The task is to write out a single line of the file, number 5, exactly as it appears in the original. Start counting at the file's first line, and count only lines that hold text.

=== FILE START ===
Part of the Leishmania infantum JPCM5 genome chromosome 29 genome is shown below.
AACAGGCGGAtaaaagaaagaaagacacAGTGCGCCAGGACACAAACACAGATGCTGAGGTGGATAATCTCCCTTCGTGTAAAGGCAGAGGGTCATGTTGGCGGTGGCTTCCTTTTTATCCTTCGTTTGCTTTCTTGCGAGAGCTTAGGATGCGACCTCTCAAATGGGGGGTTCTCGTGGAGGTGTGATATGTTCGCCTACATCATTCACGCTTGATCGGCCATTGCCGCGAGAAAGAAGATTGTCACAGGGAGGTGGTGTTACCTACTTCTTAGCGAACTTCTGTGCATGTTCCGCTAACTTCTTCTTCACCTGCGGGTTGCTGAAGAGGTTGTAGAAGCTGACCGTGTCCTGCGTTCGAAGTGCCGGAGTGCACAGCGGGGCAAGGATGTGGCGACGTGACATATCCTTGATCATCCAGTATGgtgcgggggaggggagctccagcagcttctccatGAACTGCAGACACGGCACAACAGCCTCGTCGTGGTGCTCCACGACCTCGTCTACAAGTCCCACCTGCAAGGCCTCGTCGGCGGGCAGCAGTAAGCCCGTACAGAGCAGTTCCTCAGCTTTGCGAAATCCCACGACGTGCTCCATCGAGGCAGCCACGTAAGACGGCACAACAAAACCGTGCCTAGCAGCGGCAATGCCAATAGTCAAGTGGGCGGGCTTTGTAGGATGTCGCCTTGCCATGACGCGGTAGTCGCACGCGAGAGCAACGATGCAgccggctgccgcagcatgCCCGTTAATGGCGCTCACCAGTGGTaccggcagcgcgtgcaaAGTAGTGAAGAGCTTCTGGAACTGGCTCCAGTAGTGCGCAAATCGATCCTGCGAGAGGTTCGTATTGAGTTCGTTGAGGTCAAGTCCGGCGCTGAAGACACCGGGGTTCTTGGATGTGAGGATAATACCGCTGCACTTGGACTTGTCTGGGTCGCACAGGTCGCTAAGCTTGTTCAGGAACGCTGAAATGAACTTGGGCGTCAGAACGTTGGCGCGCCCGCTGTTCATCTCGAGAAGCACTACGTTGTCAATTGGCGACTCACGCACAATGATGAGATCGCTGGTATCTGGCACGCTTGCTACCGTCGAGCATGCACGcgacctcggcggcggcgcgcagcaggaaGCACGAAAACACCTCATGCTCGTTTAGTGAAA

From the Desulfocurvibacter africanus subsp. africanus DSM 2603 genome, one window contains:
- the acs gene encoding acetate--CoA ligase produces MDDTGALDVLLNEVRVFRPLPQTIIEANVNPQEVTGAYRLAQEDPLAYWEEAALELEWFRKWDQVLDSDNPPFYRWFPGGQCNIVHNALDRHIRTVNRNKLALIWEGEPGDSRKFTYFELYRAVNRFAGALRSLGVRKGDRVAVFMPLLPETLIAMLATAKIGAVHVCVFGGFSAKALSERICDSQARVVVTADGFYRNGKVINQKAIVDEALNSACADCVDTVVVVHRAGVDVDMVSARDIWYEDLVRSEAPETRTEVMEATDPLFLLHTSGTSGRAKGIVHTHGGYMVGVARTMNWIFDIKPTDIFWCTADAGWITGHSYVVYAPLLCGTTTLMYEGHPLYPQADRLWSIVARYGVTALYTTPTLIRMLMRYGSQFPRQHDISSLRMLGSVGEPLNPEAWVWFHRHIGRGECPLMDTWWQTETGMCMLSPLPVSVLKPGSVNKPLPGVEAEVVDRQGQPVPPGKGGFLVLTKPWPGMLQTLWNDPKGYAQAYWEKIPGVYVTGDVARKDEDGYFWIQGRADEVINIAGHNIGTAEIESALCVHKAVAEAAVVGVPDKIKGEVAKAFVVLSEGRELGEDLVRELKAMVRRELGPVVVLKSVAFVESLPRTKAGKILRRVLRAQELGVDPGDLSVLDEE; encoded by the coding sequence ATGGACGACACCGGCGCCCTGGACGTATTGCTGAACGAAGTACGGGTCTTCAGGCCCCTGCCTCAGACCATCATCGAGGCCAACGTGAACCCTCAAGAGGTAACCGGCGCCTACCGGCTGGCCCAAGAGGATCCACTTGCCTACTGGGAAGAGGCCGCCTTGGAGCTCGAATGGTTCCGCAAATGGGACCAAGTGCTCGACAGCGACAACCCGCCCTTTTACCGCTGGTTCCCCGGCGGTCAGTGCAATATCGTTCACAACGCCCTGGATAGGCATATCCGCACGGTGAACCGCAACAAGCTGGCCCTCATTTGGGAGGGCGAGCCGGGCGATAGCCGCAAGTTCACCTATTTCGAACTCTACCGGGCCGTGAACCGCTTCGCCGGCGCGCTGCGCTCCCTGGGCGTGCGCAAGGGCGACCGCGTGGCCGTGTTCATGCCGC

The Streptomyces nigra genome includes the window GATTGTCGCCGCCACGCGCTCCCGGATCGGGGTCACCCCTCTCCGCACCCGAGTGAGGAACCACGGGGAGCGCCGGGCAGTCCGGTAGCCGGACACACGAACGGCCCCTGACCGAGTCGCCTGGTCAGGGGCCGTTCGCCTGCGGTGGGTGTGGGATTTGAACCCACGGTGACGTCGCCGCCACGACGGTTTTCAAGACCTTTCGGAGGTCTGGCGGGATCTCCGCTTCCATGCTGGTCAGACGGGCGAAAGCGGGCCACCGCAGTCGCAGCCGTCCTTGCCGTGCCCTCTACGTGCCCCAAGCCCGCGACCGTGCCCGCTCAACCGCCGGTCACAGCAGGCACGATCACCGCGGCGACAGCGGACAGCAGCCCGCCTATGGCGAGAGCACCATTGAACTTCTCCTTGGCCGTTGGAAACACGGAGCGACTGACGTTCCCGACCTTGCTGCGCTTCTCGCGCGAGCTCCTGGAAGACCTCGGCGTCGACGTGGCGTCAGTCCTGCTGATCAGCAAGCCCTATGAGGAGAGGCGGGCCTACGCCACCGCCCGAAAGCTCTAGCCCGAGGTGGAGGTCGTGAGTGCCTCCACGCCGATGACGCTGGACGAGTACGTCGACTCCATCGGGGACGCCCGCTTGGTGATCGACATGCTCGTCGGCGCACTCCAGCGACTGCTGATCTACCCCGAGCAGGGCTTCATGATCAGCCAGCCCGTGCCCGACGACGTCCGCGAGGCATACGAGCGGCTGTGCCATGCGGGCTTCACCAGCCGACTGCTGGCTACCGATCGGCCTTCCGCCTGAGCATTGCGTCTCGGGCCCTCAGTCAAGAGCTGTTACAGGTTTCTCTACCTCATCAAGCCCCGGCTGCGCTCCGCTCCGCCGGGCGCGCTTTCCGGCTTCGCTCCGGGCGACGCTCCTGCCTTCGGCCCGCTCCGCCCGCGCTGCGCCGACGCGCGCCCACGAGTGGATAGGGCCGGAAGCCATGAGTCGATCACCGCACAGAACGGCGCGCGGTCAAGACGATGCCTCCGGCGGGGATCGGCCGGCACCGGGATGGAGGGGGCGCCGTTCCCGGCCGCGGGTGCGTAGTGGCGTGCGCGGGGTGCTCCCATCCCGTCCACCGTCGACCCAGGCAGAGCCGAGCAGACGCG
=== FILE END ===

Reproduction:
The Streptomyces nigra genome includes the window GATTGTCGCCGCCACGCGCTCCCGGATCGGGGTCACCCCTCTCCGCACCCGAGTGAGGAACCACGGGGAGCGCCGGGCAGTCCGGTAGCCGGACACACGAACGGCCCCTGACCGAGTCGCCTGGTCAGGGGCCGTTCGCCTGCGGTGGGTGTGGGATTTGAACCCACGGTGACGTCGCCGCCACGACGGTTTTCAAGACCTTTCGGAGGTCTGGCGGGATCTCCGCTTCCATGCTGGTCAGACGGGCGAAAGCGGGCCACCGCAGTCGCAGCCGTCCTTGCCGTGCCCTCTACGTGCCCCAAGCCCGCGACCGTGCCCGCTCAACCGCCGGTCACAGCAGGCACGATCACCGCGGCGACAGCGGACAGCAGCCCGCCTATGGCGAGAGCACCATTGAACTTCTCCTTGGCCGTTGGAAACACGGAGCGACTGACGTTCCCGACCTTGCTGCGCTTCTCGCGCGAGCTCCTGGAAGACCTCGGCGTCGACGTGGCGTCAGTCCTGCTGATCAGCAAGCCCTATGAGGAGAGGCGGGCCTACGCCACCGCCCGAAAGCTCTAGCCCGAGGTGGAGGTCGTGAGTGCCTCCACGCCGATGACGCTGGACGAGTACGTCGACTCCATCGGGGACGCCCGCTTGGTGATCGACATGCTCGTCGGCGCACTCCAGCGACTGCTGATCTACCCCGAGCAGGGCTTCATGATCAGCCAGCCCGTGCCCGACGACGTCCGCGAGGCATACGAGCGGCTGTGCCATGCGGGCTTCACCAGCCGACTGCTGGCTACCGATCGGCCTTCCGCCTGAGCATTGCGTCTCGGGCCCTCAGTCAAGAGCTGTTACAGGTTTCTCTACCTCATCAAGCCCCGGCTGCGCTCCGCTCCGCCGGGCGCGCTTTCCGGCTTCGCTCCGGGCGACGCTCCTGCCTTCGGCCCGCTCCGCCCGCGCTGCGCCGACGCGCGCCCACGAGTGGATAGGGCCGGAAGCCATGAGTCGATCACCGCACAGAACGGCGCGCGGTCAAGACGATGCCTCCGGCGGGGATCGGCCGGCACCGGGATGGAGGGGGCGCCGTTCCCGGCCGCGGGTGCGTAGTGGCGTGCGCGGGGTGCTCCCATCCCGTCCACCGTCGACCCAGGCAGAGCCGAGCAGACGCG